The successful offering confirms investor interest in a new generation of Internet stocks that have captivated consumers with innovative models for networking, and creating and sharing content online. LinkedIn more than doubled during its initial public offering last month, which valued the professional networking site at nearly $9 billion after its first day of trading.
Since then, Internet coupon provider Groupon filed for a $750 million initial offering, and reports surfaced that online game maker Zynga may soon follow suit. And the giant of the social networking world, Facebook, is expected to go public in the next year with a valuation that could reach $100 billion.
But the companies’ earnings have not kept up with their popularity among investors willing to pay top dollar to participate in their initial offerings. LinkedIn, for instance, booked a net income of only $15.4 million in its last financial year, or about 0.2 percent of its current $7 billion market capitalization, which is the total value of all outstanding shares. And Pandora lost $1.8 million in its latest financial year ended January, according to a regulatory filing.
“There is a bubble now because the valuations, even though they’re not runaway, at this point, they’re excessive,” said David Menlow, president of IPO Financial, a New Jersey-based provider of research on initial public offerings. But, with the market in a “runaway mentality,” Menlow’s company still placed buy ratings on both LinkedIn and Pandora before their offerings.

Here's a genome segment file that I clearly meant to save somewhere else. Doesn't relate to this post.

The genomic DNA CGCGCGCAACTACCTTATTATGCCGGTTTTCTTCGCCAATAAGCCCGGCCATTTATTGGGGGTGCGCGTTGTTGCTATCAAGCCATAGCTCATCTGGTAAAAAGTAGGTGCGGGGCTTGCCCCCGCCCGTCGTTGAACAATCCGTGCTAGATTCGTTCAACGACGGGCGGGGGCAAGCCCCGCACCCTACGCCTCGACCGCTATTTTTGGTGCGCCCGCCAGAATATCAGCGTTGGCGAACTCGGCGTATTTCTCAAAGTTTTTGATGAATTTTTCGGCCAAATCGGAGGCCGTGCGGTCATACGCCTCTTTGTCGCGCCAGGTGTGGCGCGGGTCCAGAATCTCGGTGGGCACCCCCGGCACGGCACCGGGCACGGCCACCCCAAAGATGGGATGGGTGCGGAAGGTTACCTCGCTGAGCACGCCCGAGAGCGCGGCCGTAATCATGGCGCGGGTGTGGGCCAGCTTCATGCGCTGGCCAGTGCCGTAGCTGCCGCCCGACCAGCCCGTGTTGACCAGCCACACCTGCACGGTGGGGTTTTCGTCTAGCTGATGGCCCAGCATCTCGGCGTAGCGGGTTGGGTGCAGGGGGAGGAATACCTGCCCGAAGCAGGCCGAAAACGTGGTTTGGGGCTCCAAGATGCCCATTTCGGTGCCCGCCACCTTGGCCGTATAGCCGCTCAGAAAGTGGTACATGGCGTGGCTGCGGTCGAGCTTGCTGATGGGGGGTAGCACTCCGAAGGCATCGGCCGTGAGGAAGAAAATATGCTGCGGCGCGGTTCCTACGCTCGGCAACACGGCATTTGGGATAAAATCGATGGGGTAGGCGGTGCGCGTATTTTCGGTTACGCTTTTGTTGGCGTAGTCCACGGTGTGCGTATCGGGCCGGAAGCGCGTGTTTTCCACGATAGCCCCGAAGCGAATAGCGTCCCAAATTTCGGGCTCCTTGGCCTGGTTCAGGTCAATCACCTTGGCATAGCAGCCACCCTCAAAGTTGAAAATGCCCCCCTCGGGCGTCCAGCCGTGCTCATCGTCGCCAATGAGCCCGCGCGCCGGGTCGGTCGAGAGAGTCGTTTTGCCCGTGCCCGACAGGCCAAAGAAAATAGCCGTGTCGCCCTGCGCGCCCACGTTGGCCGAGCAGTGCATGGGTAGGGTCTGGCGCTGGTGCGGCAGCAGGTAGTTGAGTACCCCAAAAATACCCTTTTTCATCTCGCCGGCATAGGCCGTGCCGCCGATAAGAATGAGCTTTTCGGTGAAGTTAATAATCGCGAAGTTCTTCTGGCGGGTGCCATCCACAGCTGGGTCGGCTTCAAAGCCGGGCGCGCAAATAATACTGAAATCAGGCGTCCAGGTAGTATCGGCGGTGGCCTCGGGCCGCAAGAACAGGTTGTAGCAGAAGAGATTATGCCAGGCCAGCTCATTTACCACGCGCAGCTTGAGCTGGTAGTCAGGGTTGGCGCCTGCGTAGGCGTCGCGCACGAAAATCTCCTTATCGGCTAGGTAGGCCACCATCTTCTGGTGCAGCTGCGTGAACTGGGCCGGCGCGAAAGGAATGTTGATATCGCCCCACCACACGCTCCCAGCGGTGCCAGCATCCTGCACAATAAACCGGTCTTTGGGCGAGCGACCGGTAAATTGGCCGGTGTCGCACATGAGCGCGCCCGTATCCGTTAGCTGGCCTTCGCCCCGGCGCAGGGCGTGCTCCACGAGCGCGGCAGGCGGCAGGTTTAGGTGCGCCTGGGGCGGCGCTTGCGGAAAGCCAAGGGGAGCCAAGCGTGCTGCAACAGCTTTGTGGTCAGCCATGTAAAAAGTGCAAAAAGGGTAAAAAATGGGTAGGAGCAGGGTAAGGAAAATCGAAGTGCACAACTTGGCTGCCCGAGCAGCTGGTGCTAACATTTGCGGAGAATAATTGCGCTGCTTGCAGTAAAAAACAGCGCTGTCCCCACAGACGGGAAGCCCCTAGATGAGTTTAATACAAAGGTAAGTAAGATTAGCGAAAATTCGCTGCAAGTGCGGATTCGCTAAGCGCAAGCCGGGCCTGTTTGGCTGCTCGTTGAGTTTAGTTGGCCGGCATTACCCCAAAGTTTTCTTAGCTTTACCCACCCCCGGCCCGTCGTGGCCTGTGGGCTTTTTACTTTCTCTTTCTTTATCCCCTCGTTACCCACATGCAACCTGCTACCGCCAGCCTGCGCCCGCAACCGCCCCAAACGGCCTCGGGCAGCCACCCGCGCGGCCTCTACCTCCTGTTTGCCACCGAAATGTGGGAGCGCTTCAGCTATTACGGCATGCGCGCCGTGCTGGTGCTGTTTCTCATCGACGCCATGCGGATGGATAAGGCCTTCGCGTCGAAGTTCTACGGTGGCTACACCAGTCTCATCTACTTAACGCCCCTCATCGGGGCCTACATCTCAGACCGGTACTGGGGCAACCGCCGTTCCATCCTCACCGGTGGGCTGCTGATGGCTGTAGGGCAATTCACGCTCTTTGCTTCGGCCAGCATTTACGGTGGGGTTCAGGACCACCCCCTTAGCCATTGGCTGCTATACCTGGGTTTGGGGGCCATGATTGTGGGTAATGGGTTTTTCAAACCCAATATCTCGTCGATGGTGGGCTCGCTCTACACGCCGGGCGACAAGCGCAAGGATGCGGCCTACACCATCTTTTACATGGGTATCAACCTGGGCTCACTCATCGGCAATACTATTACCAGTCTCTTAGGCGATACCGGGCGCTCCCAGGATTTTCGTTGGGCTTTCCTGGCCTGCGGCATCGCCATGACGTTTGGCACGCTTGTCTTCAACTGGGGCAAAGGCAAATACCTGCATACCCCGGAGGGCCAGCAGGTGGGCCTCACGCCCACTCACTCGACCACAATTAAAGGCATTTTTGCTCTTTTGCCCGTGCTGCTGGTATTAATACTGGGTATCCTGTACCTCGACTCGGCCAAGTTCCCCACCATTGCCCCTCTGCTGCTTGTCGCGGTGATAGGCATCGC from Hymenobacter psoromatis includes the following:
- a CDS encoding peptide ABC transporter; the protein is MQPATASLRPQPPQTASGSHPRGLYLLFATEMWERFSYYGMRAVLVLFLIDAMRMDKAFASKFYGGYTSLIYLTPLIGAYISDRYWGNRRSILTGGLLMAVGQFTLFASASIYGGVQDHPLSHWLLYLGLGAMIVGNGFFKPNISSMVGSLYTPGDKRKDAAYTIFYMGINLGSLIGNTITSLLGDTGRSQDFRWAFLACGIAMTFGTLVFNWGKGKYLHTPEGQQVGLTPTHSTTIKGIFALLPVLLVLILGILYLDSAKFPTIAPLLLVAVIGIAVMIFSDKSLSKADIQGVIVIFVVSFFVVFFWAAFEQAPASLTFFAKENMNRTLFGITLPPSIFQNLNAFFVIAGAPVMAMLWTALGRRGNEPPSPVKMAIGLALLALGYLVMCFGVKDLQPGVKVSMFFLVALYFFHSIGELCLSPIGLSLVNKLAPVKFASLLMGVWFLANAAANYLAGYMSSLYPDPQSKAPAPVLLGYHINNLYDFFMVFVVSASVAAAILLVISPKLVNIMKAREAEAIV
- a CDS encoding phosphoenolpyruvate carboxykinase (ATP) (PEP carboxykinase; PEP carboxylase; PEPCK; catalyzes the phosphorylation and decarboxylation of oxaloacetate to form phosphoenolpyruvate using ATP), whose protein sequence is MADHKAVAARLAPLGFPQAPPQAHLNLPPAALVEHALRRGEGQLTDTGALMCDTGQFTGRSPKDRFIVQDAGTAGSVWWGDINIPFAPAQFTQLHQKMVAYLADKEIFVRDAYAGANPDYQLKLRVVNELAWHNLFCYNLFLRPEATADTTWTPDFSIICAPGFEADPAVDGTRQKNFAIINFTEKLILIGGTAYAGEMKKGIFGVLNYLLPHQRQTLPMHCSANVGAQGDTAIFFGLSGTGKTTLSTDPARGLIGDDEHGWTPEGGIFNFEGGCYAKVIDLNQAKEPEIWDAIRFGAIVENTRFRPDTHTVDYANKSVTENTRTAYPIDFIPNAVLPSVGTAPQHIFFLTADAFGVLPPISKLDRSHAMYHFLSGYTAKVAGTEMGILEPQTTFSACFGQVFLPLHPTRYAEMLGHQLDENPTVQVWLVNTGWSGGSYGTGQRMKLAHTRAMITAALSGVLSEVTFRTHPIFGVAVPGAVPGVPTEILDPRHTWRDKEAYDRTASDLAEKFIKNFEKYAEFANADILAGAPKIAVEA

“They’re both overvalued,” he concedes.
Some even fear a return to the run-up in Internet stock prices of the late 1990s, when just about any company with a dot-com at the end of its name could find favorable pricing and surge in value.
“It brings back memories,” said Jeremy Siegel, professor of finance at the Wharton School of the University of Pennsylvania and author of investing classic “Stocks for the Long Run.” “It is not as extreme as it was, but it is still a concern.”
Siegel cautions investors interested in this generation of Internet stocks to think about the price they’re paying for them relative to their earning potential — and to be prepared to weather any losses should the market sour.
“My advice is to be very careful, and if you’re going to invest in these, only put these in your speculative part of your portfolio where you should be prepared to lose a substantial part of your investment,” Siegel said.
But not everyone is seeing signs of a bubble. Scott Sweet, who has been observing initial public offerings for 38 years as senior managing partner at Florida-based research firm IPO Boutique, thinks the market still has some way to go to catch up to the dot-com bubble of the late 1990s.
“I’ve seen IPOs up a lot more than LinkedIn and Pandora,” he said. “It doesn’t mean we’re in a bubble.”